Following the news that the NHS National Project for IT has been dropped I have been posting some of the views I have recently had provided to me for an unrelated feature I am working on.
The feature, which will appear in two parts on Computerweekly.com soon, asks the question: Why do large IT projects fail?
I started with the comments made by Brian Randell. Randell is a professor of at the School of Computing Science at Newcastle University.
Then part 2 came from Anthony Finkelstein, professor of software systems engineering at University College London (UCL) and dean of UCL Engineering.
Part 3, was from Yann L’Huillier, group CIO at financial services giant Compagnie Financiere Tradition..
Part 4 was from James Martin, the former IT COO Europe at investment bank Lehman Brothers.
Part 5 came from Philip Virgo , who is secretary general at the Information Society Alliance. He has nearly 40 years’ experience of IT projects.
Part 6 was from investigative journalist Tony Collins.
Part 7 featured professor ILan Oshri, associate fellow at Warwick Business School and associate professor at the Rotterdam School of Management.
In part 8, I featured comments from Robert Morgan, director at sourcing broker Burnt Oak Partners.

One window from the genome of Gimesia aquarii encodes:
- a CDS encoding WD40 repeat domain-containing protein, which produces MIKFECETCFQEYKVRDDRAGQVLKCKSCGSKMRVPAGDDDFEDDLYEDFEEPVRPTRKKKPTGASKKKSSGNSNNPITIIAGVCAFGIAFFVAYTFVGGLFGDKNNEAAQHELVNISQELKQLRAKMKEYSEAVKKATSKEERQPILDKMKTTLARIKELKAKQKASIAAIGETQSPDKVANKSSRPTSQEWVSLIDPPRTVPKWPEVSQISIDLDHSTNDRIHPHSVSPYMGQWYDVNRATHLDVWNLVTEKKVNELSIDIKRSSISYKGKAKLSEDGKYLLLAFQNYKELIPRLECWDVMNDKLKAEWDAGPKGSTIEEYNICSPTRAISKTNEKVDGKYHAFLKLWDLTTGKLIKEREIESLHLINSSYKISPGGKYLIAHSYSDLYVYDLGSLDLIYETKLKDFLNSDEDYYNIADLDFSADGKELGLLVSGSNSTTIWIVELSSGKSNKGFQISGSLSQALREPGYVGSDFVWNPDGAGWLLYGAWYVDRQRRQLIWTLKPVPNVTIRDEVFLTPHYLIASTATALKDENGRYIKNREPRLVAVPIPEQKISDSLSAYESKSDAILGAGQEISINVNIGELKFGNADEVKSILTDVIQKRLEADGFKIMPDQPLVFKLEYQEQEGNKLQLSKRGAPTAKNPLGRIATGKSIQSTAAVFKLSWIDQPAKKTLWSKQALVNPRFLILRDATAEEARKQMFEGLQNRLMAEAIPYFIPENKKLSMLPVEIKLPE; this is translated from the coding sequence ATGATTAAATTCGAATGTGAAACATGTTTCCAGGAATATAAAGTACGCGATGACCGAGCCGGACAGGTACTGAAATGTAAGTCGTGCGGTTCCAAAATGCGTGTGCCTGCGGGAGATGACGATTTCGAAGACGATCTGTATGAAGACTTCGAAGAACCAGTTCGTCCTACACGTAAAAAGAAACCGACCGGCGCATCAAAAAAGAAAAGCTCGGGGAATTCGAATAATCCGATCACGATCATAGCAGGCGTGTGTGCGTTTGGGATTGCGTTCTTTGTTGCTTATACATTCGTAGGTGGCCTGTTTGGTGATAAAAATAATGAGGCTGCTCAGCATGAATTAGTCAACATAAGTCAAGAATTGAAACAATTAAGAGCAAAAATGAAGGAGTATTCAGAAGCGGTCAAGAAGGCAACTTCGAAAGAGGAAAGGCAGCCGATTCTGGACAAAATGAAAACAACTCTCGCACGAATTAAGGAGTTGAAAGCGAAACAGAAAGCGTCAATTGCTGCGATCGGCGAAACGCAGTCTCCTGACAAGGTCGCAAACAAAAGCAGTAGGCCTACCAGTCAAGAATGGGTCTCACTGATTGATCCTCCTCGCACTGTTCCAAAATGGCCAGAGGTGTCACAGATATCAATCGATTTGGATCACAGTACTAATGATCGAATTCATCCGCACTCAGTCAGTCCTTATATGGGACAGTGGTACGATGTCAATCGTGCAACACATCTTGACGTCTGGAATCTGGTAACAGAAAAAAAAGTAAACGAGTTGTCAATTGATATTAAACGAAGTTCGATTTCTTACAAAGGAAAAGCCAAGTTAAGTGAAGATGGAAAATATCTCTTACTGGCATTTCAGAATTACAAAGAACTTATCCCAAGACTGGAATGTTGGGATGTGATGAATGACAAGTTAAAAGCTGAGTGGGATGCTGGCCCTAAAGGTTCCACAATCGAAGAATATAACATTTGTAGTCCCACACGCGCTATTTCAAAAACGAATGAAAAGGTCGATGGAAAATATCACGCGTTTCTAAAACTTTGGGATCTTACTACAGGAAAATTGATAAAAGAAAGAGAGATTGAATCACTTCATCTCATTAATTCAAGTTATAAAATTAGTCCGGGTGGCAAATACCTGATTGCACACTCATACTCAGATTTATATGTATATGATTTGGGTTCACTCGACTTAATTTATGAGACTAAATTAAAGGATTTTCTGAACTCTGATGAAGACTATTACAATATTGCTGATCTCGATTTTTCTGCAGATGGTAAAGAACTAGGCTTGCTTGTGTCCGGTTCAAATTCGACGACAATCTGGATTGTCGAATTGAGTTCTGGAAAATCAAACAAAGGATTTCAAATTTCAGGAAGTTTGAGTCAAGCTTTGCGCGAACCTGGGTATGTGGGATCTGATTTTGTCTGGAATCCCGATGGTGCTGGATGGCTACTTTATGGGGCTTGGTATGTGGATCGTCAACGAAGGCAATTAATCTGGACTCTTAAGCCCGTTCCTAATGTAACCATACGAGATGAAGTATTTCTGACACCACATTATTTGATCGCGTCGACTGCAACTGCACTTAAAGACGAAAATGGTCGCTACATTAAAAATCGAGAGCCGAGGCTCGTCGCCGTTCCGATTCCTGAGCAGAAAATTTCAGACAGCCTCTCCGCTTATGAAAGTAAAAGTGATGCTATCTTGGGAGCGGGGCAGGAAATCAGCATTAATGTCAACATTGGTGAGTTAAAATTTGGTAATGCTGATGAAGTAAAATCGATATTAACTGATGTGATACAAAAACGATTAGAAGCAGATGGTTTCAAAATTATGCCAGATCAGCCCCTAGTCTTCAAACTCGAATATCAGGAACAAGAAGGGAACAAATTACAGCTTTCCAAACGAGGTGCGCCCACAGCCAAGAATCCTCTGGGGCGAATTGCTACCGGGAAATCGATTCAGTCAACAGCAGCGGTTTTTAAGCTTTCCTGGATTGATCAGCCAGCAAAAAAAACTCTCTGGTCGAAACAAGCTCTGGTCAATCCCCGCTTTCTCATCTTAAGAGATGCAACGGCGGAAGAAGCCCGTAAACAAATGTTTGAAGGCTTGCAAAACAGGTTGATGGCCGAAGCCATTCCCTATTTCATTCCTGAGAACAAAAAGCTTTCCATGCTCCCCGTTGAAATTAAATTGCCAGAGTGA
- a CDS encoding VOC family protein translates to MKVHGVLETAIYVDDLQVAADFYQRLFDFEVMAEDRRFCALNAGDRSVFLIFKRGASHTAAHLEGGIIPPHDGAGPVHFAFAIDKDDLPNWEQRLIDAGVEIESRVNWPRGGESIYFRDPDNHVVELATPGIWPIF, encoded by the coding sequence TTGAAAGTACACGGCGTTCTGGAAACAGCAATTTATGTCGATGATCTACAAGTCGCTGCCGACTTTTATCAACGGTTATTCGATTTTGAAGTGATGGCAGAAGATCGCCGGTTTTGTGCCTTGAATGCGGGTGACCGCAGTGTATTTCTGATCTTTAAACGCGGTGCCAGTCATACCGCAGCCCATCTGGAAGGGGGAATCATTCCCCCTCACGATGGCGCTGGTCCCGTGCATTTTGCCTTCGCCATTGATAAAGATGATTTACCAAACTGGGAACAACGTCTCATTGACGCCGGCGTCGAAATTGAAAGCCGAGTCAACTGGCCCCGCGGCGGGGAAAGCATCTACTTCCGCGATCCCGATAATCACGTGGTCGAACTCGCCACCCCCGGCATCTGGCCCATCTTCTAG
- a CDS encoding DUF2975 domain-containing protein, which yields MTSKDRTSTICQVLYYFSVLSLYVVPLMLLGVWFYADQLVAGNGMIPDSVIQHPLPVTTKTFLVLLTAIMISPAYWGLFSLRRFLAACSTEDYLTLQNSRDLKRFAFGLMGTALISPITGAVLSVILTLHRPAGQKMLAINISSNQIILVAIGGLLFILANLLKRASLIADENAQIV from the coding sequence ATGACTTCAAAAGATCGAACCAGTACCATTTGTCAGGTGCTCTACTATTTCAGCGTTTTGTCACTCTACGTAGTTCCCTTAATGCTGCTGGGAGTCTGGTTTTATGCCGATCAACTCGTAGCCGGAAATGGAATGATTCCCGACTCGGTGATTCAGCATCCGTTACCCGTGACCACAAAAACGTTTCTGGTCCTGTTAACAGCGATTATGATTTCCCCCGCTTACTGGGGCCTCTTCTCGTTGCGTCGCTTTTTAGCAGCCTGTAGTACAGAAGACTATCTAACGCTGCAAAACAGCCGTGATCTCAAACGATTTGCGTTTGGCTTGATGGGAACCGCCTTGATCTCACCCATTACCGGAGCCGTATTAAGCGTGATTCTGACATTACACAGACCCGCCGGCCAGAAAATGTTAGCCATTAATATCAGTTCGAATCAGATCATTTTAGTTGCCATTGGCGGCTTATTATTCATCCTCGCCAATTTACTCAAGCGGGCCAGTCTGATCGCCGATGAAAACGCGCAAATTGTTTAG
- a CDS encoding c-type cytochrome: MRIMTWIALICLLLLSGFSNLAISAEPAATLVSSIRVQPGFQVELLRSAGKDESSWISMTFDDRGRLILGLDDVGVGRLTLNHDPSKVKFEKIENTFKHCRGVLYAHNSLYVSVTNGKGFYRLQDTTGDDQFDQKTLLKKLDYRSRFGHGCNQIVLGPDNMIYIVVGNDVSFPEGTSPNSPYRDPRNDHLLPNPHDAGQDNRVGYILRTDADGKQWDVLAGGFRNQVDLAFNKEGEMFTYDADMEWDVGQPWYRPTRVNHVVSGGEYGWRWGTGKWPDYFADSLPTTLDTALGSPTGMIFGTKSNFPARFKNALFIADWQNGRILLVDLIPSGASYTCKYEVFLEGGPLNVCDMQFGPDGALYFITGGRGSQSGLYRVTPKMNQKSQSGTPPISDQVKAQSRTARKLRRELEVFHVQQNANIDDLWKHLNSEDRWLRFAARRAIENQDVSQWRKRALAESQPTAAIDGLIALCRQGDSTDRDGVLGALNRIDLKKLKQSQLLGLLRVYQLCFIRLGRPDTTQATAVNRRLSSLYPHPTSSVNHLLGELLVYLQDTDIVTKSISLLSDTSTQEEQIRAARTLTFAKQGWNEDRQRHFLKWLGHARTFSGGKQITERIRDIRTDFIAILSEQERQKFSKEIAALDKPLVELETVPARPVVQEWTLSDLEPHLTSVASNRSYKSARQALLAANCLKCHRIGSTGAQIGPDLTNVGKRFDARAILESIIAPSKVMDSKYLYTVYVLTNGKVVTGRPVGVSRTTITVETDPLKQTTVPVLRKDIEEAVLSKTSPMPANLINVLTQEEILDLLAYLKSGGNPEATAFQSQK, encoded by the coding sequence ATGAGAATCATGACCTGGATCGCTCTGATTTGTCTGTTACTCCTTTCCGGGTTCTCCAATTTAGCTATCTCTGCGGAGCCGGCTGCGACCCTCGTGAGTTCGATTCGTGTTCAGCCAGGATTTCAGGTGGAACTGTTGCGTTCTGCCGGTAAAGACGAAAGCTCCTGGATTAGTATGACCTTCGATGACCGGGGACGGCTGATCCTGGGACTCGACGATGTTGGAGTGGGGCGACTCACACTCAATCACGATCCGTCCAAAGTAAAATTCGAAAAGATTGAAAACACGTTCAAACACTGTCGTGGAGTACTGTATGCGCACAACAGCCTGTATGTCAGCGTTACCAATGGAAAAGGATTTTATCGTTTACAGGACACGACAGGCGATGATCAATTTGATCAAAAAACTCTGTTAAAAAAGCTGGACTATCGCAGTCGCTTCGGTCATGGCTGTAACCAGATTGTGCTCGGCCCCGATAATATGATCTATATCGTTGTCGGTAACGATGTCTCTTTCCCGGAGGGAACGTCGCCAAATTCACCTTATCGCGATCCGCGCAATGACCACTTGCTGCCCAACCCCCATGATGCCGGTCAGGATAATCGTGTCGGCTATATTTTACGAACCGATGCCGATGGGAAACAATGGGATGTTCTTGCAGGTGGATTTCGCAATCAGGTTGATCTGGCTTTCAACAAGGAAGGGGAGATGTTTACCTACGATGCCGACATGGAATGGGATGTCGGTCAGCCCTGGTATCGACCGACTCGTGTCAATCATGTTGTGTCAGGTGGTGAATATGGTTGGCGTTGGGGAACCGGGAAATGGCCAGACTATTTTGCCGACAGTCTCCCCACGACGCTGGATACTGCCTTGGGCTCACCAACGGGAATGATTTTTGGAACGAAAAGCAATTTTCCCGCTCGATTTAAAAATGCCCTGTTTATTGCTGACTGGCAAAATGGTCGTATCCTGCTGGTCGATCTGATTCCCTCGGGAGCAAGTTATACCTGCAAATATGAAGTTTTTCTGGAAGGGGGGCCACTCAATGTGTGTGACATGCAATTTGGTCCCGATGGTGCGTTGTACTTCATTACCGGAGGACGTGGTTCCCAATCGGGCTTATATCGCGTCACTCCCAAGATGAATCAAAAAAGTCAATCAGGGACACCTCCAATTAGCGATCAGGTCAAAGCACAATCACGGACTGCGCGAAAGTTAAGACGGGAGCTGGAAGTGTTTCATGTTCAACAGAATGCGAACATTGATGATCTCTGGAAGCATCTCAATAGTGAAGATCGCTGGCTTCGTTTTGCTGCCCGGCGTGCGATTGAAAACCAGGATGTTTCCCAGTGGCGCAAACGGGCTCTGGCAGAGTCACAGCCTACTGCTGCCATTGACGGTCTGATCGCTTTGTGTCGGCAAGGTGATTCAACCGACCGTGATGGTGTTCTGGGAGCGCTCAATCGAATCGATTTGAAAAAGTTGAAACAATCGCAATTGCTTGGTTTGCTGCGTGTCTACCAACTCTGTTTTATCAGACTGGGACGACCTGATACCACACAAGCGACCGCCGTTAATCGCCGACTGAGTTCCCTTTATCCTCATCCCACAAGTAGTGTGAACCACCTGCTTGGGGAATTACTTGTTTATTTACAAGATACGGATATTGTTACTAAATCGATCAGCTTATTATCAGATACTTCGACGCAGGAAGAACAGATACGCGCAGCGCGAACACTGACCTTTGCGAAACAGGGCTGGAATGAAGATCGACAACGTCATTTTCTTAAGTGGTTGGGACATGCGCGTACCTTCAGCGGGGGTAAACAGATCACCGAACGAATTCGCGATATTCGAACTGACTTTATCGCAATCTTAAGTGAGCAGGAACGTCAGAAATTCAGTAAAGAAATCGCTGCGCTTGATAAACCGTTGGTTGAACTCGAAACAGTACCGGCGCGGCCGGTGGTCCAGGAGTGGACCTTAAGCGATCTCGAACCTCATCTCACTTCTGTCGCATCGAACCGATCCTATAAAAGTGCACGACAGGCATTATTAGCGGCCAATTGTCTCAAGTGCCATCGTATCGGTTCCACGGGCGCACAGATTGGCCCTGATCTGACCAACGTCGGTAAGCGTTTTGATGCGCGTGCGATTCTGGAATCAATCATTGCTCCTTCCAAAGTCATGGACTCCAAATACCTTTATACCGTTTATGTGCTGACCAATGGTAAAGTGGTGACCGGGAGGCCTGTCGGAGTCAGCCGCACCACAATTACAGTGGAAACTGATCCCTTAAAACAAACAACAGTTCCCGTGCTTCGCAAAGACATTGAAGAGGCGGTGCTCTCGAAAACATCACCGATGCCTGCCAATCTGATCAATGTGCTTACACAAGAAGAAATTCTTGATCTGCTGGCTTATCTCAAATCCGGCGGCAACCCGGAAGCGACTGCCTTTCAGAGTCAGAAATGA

Part 9 were the comments of Sam Kingston, head at IT service provider T-Systems.
In part 10, I presented the views of Lawrence Grahan lawyer Peter Brudenal.
I am looking for more comments. If you want to contribute please send you answer to the question: why do large IT projects fail? It must be under 200 words. Please send a short biog and a picture. I can’t publish them all but I will consider them all.
Today, part 11, is another lawyer. This time Mark Lewis at Berwin Leighton Paisner.
He says: “Customers, even big companies, lack internal resources to specify technical and operational requirements fully or at all. Increasingly they are unwilling to engage consultants. So they start IT projects with little or no actual specification of what their business users need.
They hope the requirements will become clearer with time and that the supplier will help them specify, document and deliver them. (Not going to happen, of course.) Customer then signs up supplier to master services agreement with projects being called off piecemeal.
With no holistic project scope and changes in corporate strategy and business need, project scope changes and creeps and costs escalate. Timetables may be met (there are often penalties for missing them), but deliverables and services do not always meet the customer’s needs. With no clear or incomplete specifications, it is hard to pin blame on the supplier.
So customer has to go back to the drawing board, usually with the same supplier: more time and cost. In the rare cases where a customer can pin blame on the supplier (because it can point to a clear contract specification or term that the supplier has failed to meet) we get to hear of the dispute.”